I recently sat in on a CSS framework "Battle Royale" at the 2010 South by South West conference in Austin Texas. CSS frameworks really speed up the web design and development process. We have designed sites with both the 960 grid system and blueprint before. There are a lot of differences between the five main css frameworks, which I will discuss below. Blueprint:
- Started in 2007
- Rendered well in IE6
- One of the first frameworks for css that was created.
- Nice reset's built in.
- Cons: framework is based on only 940px.
- 12 and 16 column versions
- 960 pixels wide, hence the name 960 grid system
- Uses push and pull classes
- Uses grids - 13 lines
- Template - 14 lines
- Rounded corner boxes - 29 lines
- Enhanced stylesheet syntax
- Generates CSS
- Has variables, mixins, nested selectors and calculations already computed.
- Built on Sass
- Ports of comon CSS frameworks
- Innovative frameworks and extensions
- Advanced helpers with an open source ethos for web design. This means that designers can exchange stylesheets from each other.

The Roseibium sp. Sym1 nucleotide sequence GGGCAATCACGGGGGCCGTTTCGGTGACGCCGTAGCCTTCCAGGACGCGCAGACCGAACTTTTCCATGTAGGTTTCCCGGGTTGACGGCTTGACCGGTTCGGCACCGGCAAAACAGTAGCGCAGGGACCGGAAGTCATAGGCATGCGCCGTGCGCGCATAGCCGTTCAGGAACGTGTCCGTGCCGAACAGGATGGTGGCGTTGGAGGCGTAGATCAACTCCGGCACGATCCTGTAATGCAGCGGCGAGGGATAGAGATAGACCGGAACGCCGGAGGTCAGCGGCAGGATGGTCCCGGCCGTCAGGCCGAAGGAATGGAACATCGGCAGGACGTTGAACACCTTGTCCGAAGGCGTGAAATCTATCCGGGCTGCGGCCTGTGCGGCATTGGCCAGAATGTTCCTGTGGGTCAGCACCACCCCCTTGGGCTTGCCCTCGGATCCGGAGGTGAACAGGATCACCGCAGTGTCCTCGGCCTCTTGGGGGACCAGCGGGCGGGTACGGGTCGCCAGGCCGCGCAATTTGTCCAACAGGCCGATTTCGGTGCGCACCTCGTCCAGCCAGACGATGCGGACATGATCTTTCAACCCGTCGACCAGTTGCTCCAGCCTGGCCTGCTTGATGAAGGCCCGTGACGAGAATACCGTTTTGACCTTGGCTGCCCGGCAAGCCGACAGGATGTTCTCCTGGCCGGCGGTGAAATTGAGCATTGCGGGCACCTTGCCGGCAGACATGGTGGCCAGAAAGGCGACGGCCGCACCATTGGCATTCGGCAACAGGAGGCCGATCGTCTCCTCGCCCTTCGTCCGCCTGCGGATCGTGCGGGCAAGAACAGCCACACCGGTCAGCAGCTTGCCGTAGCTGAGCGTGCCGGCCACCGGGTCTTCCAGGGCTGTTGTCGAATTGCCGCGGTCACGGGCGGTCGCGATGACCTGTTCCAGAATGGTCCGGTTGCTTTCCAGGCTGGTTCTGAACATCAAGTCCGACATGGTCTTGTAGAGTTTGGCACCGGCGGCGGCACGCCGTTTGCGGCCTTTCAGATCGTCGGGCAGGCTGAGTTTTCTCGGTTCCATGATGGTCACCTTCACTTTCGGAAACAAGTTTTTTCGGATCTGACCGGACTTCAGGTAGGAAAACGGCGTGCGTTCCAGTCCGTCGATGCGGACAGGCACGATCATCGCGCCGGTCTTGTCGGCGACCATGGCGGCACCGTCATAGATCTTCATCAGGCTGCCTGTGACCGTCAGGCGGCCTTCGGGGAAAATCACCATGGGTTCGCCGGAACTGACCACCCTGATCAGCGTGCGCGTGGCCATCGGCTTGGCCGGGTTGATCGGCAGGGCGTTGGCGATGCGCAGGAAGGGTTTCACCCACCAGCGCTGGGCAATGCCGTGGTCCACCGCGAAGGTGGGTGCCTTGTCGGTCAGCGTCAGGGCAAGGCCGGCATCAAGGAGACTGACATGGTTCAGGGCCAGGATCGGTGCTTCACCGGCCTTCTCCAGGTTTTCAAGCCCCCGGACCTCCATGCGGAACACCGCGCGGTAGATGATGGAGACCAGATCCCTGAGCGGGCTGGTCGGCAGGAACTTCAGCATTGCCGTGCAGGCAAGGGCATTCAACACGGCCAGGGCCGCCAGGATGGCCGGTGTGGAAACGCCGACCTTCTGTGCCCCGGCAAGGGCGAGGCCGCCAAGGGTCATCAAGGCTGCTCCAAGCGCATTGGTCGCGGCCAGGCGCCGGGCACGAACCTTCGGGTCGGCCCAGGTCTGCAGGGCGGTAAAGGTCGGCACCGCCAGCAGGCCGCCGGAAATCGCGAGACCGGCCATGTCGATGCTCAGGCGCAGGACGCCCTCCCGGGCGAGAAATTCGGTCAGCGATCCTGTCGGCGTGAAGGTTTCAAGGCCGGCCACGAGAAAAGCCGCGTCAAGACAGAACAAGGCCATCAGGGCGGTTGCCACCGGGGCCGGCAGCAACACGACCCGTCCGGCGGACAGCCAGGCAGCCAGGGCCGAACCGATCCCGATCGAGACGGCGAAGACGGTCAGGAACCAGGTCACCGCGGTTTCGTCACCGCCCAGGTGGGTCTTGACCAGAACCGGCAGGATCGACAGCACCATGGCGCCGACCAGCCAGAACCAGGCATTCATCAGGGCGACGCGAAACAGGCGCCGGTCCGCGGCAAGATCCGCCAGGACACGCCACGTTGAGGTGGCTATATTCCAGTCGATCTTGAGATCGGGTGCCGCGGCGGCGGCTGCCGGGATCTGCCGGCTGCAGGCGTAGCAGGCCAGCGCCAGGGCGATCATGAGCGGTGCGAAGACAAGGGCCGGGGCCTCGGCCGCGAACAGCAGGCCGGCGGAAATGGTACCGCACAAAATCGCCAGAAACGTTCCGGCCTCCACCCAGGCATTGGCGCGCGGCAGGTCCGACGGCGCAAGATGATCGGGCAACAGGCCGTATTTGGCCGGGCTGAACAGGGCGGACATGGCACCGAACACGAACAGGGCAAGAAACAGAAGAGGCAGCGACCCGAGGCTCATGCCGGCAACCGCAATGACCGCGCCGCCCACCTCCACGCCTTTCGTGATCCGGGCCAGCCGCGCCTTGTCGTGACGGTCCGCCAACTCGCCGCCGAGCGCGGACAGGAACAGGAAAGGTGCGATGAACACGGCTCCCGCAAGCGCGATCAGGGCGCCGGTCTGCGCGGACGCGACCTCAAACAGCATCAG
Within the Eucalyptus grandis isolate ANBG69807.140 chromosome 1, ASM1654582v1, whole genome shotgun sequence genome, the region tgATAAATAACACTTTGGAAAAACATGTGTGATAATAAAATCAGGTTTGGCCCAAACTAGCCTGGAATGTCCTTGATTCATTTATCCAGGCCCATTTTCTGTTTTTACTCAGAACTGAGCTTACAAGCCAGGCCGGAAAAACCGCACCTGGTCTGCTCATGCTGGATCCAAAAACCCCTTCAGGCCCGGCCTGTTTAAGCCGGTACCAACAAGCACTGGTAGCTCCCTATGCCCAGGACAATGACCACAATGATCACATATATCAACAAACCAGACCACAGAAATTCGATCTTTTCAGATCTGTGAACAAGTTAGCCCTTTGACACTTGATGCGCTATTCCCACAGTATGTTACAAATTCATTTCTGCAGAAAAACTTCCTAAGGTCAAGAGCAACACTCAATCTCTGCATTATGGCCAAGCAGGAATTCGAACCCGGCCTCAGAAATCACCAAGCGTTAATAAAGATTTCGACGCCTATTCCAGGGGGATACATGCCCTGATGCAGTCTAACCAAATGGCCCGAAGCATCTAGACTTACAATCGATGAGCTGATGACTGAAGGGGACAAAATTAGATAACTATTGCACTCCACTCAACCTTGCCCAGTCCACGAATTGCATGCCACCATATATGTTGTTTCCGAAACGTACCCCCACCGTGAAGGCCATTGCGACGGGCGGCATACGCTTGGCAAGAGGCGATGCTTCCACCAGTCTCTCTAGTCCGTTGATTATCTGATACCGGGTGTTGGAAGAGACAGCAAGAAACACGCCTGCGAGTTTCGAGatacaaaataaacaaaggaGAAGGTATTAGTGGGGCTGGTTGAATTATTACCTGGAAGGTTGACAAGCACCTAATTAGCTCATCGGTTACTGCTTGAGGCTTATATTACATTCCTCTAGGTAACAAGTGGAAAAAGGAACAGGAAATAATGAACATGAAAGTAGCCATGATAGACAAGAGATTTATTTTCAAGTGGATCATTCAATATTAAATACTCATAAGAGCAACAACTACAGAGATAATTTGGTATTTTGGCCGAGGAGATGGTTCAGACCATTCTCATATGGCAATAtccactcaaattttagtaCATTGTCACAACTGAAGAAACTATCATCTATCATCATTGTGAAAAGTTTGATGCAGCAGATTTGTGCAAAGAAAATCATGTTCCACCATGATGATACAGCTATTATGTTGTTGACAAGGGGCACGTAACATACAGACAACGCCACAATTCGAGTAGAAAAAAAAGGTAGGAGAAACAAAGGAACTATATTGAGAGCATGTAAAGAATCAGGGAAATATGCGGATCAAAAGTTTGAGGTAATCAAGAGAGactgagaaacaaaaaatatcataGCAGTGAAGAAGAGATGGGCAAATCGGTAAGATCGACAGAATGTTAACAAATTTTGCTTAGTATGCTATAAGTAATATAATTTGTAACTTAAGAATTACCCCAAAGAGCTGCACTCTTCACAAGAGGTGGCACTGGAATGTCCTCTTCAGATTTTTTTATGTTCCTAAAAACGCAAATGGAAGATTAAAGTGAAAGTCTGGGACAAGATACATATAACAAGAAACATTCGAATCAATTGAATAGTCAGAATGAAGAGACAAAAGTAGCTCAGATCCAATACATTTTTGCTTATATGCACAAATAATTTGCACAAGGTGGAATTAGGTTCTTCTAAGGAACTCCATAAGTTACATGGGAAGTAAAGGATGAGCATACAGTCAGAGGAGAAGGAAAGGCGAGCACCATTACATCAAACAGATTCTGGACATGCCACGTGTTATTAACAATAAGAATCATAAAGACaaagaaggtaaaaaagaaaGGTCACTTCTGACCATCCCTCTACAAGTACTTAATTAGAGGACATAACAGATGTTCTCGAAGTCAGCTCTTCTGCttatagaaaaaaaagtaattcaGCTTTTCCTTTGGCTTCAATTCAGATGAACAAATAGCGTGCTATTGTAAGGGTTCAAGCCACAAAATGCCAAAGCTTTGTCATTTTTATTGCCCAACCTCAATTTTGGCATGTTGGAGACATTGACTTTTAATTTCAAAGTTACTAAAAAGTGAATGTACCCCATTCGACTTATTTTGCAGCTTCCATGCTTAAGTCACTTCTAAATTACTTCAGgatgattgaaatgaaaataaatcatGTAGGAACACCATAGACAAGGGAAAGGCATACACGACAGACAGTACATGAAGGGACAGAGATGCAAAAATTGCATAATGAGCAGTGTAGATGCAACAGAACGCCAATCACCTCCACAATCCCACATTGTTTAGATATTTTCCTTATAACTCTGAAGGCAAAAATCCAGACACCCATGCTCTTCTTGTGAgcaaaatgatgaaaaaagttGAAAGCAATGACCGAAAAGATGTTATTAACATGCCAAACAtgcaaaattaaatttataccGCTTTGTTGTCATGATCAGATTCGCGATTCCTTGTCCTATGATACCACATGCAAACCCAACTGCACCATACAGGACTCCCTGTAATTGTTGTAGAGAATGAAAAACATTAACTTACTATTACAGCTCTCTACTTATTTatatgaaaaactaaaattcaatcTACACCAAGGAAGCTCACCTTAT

When someone is starting out and learning CSS, the panelists suggest that using a framework can help you learn hands on. I learned CSS through Lynda.com while I built the first Ad 2 San Diego site in late 2006. The organization of CSS has changed a lot since then, but the priciples are still the same.
Factors that go into the decision for picking the right CSS framework include how familiar you are with CSS and what the job details. 960gs can be a very good framework to whip up a quick layout. It gives you plenty of spacing and keeps the format very clean. If you need a more elaborate structure, Blueprint has more functionality.
In summary, if your web design can use a framework, then go for it. There are very good pricinples from each framework that can be used to really speed up the job.